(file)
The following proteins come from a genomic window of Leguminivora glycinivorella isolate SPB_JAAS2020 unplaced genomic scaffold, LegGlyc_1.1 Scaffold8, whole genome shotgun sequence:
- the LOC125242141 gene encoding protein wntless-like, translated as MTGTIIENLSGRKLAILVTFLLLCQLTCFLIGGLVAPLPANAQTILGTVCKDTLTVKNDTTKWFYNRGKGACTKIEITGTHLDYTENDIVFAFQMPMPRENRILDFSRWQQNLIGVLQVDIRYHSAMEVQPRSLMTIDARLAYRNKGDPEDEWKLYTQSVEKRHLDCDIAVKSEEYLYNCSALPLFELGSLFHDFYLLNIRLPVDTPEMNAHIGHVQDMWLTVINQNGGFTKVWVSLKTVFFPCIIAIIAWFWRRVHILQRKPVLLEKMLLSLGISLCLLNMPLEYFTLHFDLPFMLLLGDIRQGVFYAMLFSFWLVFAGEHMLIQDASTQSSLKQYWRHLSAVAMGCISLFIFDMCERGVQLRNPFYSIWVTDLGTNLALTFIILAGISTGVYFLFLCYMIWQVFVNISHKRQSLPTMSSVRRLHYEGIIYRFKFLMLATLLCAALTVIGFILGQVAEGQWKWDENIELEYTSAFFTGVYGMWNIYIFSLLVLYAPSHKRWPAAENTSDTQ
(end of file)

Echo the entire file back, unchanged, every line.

The following proteins come from a genomic window of Leguminivora glycinivorella isolate SPB_JAAS2020 unplaced genomic scaffold, LegGlyc_1.1 Scaffold8, whole genome shotgun sequence:
- the LOC125242141 gene encoding protein wntless-like, translated as MTGTIIENLSGRKLAILVTFLLLCQLTCFLIGGLVAPLPANAQTILGTVCKDTLTVKNDTTKWFYNRGKGACTKIEITGTHLDYTENDIVFAFQMPMPRENRILDFSRWQQNLIGVLQVDIRYHSAMEVQPRSLMTIDARLAYRNKGDPEDEWKLYTQSVEKRHLDCDIAVKSEEYLYNCSALPLFELGSLFHDFYLLNIRLPVDTPEMNAHIGHVQDMWLTVINQNGGFTKVWVSLKTVFFPCIIAIIAWFWRRVHILQRKPVLLEKMLLSLGISLCLLNMPLEYFTLHFDLPFMLLLGDIRQGVFYAMLFSFWLVFAGEHMLIQDASTQSSLKQYWRHLSAVAMGCISLFIFDMCERGVQLRNPFYSIWVTDLGTNLALTFIILAGISTGVYFLFLCYMIWQVFVNISHKRQSLPTMSSVRRLHYEGIIYRFKFLMLATLLCAALTVIGFILGQVAEGQWKWDENIELEYTSAFFTGVYGMWNIYIFSLLVLYAPSHKRWPAAENTSDTQ